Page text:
Overall Rating Silver
Overall Score 53.85
Liaison Vic Shelburne
Submission Date Nov. 26, 2018
Executive Letter Download

STARS v2.1

Clemson University
AC-6: Sustainability Literacy Assessment

Status Score Responsible Party
Complete 1.00 / 4.00 Dr. Catherine Mobley
Professor of Sociology
College of Behavioral, Social and Health Sciences
"---" indicates that no data was submitted for this field

Does the institution conduct an assessment of the sustainability literacy of its students (i.e. an assessment focused on student knowledge of sustainability topics and challenges)?:

Which of the following best describes the literacy assessment? The assessment is administered to::
A subset of students or a sample that may not be representative of the predominant student body

Which of the following best describes the structure of the assessment? The assessment is administered as a::
Standalone evaluation without a follow-up assessment of the same cohort or representative samples

A copy of the questions included in the sustainability literacy assessment(s):
A sample of the questions included in the sustainability literacy assessment or the website URL where the assessment tool may be found:

As a result of burning coal and oil, the amount of carbon dioxide in the atmosphere is:
- decreasing, but will not affect the earth’s environment
- decreasing, with possible serious effects on the earth’s environment
- increasing, but will not affect the earth’s environment
- increasing, with possible serious effects on the earth’s environment
- Do not know

Increased carbon dioxide in the atmosphere is caused by:
- extensive deforestation and burning of fossil fuels
- using aerosols and refrigerants found in air conditioners
- breakdown of inorganic substances
- using chemical fertilizers
- Do not know

How is most of the electricity in the U.S. generated?
- Burning gas, coal or wood
- Nuclear power
- Solar energy
- Hydro-electric plants
- Do not know

A brief description of how the literacy assessment was developed and/or when it was adopted:

This research effort consisted of a web-based survey of Clemson University undergraduate and graduate students. The survey instrument was developed in Spring 2011 by Dr. Catherine Mobley (Department of Sociology and Anthropology) and three members of the PCS, with input from the Chair of the PCS. Survey questions were organized into the following categories (a) overall environmental attitudes, (b) environmental worldview, (c) environmental concern, (d) participation in pro-environmental behaviors, (e) basic environmental knowledge, (f) sources of information about environmental issues and sustainability, and (g) student demographic and other background characteristics. At the end of the survey, respondents were invited to provide a response to an open-ended question. This allowed students to elaborate on some of their survey responses and to provide additional information about their views on sustainability.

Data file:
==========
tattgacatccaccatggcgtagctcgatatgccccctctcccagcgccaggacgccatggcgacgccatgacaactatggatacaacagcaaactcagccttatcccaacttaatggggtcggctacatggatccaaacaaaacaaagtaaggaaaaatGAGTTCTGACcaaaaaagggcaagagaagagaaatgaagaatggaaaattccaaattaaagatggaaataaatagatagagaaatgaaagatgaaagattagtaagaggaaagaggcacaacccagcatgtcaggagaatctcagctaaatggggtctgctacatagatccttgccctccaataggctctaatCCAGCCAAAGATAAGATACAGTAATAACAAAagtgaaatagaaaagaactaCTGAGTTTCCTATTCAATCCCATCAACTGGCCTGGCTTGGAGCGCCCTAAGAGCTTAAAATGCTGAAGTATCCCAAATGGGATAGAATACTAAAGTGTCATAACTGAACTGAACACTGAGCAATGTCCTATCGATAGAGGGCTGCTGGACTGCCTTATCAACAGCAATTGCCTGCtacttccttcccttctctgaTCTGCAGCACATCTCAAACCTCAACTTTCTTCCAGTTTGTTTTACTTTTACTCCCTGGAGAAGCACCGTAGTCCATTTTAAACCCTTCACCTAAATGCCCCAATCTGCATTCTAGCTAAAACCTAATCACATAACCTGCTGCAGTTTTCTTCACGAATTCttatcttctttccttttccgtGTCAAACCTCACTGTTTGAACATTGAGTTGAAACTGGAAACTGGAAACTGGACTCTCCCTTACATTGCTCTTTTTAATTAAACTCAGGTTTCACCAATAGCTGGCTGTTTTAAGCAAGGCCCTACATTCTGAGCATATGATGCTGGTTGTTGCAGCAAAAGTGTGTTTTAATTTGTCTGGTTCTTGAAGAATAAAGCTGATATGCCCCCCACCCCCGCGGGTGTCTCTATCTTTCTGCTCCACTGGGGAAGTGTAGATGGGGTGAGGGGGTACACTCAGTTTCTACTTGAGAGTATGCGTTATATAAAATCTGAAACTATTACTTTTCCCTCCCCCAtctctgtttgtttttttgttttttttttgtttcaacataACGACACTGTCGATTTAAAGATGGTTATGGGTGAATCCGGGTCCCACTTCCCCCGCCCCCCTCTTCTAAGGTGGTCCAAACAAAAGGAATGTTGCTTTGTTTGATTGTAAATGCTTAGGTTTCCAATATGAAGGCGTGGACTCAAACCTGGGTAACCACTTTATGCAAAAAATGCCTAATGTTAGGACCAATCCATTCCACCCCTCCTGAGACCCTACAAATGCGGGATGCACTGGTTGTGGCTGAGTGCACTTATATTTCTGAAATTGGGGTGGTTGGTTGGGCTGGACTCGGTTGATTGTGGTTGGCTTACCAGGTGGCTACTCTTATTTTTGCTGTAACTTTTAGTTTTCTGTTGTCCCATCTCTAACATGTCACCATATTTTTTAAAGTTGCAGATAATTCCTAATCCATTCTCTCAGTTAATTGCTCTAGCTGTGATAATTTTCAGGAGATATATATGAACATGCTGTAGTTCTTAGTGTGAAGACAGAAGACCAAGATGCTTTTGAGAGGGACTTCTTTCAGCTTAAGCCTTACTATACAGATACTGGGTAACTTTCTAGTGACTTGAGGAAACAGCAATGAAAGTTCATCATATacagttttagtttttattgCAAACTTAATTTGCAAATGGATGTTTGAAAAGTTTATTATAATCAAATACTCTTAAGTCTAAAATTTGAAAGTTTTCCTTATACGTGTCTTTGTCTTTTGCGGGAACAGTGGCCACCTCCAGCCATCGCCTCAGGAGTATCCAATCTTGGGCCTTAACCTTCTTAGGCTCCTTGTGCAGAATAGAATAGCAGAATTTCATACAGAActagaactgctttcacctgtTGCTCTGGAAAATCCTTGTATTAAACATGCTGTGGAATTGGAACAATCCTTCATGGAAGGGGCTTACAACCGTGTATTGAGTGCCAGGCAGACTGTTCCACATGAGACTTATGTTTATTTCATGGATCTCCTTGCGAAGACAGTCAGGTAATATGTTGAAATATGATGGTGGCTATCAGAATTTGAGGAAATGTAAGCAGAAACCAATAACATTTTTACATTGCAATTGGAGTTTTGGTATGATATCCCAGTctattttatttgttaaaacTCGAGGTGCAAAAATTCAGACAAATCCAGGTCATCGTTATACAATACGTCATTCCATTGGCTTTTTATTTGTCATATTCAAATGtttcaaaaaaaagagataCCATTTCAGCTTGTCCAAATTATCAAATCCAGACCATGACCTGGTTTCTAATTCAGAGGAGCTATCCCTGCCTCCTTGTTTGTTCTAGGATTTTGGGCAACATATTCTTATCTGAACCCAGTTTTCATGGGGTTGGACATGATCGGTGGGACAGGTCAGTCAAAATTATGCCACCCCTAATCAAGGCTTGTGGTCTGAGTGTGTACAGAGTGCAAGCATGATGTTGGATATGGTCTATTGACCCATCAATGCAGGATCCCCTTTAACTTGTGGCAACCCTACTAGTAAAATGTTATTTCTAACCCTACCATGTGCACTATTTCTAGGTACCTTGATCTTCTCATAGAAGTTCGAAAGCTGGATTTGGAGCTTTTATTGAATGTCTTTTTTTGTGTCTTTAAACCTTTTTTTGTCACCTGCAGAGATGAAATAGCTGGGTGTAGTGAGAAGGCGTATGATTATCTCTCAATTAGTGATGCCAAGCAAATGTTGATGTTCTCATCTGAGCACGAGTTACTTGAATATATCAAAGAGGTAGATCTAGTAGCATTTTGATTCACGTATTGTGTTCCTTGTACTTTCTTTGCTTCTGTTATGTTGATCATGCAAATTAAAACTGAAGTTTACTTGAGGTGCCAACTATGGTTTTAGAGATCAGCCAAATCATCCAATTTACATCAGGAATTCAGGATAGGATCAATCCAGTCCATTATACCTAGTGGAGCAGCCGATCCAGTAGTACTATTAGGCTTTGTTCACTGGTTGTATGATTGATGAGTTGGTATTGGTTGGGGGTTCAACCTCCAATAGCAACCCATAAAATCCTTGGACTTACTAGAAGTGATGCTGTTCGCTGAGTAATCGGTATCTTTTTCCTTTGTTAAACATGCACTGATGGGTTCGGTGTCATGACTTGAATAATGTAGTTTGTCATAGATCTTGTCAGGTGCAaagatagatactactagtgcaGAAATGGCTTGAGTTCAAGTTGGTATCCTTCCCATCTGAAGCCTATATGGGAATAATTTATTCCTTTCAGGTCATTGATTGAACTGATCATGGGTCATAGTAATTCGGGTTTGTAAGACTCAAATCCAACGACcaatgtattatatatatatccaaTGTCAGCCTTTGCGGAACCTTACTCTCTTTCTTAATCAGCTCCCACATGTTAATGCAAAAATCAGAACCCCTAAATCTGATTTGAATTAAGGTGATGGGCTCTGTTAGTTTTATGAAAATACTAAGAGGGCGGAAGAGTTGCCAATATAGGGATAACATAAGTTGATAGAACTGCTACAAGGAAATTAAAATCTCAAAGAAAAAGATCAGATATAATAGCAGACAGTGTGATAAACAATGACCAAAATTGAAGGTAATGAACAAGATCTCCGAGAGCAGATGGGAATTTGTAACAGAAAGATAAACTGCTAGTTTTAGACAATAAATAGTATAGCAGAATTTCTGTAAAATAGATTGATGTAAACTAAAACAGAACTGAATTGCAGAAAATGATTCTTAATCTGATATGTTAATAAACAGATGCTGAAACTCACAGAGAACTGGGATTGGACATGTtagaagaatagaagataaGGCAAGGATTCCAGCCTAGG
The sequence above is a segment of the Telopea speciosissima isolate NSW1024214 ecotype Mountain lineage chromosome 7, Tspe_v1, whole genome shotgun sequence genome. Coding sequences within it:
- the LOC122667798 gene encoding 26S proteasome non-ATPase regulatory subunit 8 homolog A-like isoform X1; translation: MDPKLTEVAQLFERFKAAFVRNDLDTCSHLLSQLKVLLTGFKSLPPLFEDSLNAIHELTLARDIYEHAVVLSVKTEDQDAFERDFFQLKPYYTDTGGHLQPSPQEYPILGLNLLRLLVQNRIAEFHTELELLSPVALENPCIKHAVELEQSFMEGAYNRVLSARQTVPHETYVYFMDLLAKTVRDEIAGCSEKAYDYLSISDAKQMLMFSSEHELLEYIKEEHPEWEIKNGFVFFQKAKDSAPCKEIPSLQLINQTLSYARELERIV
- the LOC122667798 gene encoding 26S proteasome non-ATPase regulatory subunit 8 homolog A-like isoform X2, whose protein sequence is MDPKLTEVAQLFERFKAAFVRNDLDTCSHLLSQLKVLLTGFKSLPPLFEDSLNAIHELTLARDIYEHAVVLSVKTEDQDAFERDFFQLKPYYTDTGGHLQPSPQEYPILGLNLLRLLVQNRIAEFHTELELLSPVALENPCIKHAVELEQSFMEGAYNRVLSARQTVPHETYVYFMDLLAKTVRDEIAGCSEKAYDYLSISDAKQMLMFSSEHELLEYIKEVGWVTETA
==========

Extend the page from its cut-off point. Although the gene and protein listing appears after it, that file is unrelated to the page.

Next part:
The study was initially approved by Clemson University’s Institutional Review Board in March 2011, with a subsequent amendment receiving approval in April 2011. Participants were provided with a consent form, which was approved by the IRB. In March 2011, the survey was piloted with approximately 20 students enrolled in an undergraduate environmental ethics course. The results of the pilot were then used to tailor the content and length of the final survey.

A brief description of how a representative sample was reached (if applicable) and how the assessment(s) were administered :

When the survey was finalized, staff from Clemson University’s Office of Institutional Research randomly selected the e-mail addresses of approximately 5,000 undergraduate and graduate students from the student database. The survey was hosted online by StudentVoice/Campus Labs, a company specializing in campus assessment efforts, A survey invitation was then e-mailed to these students under the aegis of the PCS. The initial survey invitation was sent to students on Thursday, April 21, 2011. One survey reminder was sent to students on Tuesday, April 26, five days after the initial reminder. (Appendix B includes the survey invitations). Students were able to take the survey until May 2, 2011, at which time the survey was deactivated.

A total of 386 students initiated the Spring 2011 survey. In the end, 378 students completed the survey, for a 97.9% completion rate for those students who initiated the survey. The margin of error for the survey is plus or minus 5%, at a 95% level of confidence. The overall response rate for the survey was 7.6%. While this is a rather low response rate, even for on-line surveys, it is not unheard of for campus sustainability surveys, whether they are traditional paper surveys (Kumar, Marturano, & Wang, 2011) or web-based surveys (Davidson, 2010).

A similar methodology was used to select the student sample and to deliver the survey in Fall 2012, Fall 2014 and Fall 2016. In Fall 2016, the survey was hosted on Qualtrics.

A brief summary of results from the literacy assessment(s), including a description of any measurable changes over time:

Results over time have not been assessed.

The website URL where information about the programs or initiatives is available:

Additional documentation to support the submission:

The information presented here is self-reported. While AASHE staff review portions of all STARS reports and institutions are welcome to seek additional forms of review, the data in STARS reports are not verified by AASHE. If you believe any of this information is erroneous or inconsistent with credit criteria, please review the process for inquiring about the information reported by an institution and complete the Data Inquiry Form.